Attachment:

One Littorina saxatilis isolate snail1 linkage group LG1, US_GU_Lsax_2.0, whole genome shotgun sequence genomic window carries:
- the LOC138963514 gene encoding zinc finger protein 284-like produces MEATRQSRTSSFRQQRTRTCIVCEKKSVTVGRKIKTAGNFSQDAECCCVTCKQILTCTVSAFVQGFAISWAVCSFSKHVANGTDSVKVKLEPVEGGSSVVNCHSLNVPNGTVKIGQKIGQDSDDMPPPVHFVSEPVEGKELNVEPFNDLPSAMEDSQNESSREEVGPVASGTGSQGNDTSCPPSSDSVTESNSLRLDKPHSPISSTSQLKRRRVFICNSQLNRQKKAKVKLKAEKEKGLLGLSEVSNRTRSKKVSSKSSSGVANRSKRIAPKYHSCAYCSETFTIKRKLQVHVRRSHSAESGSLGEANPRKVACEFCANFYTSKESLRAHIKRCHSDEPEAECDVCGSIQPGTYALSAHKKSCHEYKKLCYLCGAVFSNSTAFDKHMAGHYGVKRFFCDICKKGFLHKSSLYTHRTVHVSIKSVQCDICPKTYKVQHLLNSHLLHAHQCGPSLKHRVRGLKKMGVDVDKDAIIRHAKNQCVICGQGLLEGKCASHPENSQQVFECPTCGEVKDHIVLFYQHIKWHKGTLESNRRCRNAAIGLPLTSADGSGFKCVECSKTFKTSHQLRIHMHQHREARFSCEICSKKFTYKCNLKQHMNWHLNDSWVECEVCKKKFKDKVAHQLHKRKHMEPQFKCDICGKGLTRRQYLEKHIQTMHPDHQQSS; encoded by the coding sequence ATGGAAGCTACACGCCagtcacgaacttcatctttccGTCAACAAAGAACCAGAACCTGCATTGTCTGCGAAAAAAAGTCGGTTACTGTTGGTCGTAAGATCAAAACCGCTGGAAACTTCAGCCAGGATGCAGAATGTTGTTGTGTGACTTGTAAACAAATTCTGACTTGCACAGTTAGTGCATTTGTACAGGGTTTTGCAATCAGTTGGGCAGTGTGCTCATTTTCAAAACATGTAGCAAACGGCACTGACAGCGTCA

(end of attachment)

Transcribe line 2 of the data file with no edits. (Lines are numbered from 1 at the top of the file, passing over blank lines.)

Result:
- the LOC138963514 gene encoding zinc finger protein 284-like produces MEATRQSRTSSFRQQRTRTCIVCEKKSVTVGRKIKTAGNFSQDAECCCVTCKQILTCTVSAFVQGFAISWAVCSFSKHVANGTDSVKVKLEPVEGGSSVVNCHSLNVPNGTVKIGQKIGQDSDDMPPPVHFVSEPVEGKELNVEPFNDLPSAMEDSQNESSREEVGPVASGTGSQGNDTSCPPSSDSVTESNSLRLDKPHSPISSTSQLKRRRVFICNSQLNRQKKAKVKLKAEKEKGLLGLSEVSNRTRSKKVSSKSSSGVANRSKRIAPKYHSCAYCSETFTIKRKLQVHVRRSHSAESGSLGEANPRKVACEFCANFYTSKESLRAHIKRCHSDEPEAECDVCGSIQPGTYALSAHKKSCHEYKKLCYLCGAVFSNSTAFDKHMAGHYGVKRFFCDICKKGFLHKSSLYTHRTVHVSIKSVQCDICPKTYKVQHLLNSHLLHAHQCGPSLKHRVRGLKKMGVDVDKDAIIRHAKNQCVICGQGLLEGKCASHPENSQQVFECPTCGEVKDHIVLFYQHIKWHKGTLESNRRCRNAAIGLPLTSADGSGFKCVECSKTFKTSHQLRIHMHQHREARFSCEICSKKFTYKCNLKQHMNWHLNDSWVECEVCKKKFKDKVAHQLHKRKHMEPQFKCDICGKGLTRRQYLEKHIQTMHPDHQQSS; encoded by the coding sequence ATGGAAGCTACACGCCagtcacgaacttcatctttccGTCAACAAAGAACCAGAACCTGCATTGTCTGCGAAAAAAAGTCGGTTACTGTTGGTCGTAAGATCAAAACCGCTGGAAACTTCAGCCAGGATGCAGAATGTTGTTGTGTGACTTGTAAACAAATTCTGACTTGCACAGTTAGTGCATTTGTACAGGGTTTTGCAATCAGTTGGGCAGTGTGCTCATTTTCAAAACATGTAGCAAACGGCACTGACAGCGTCA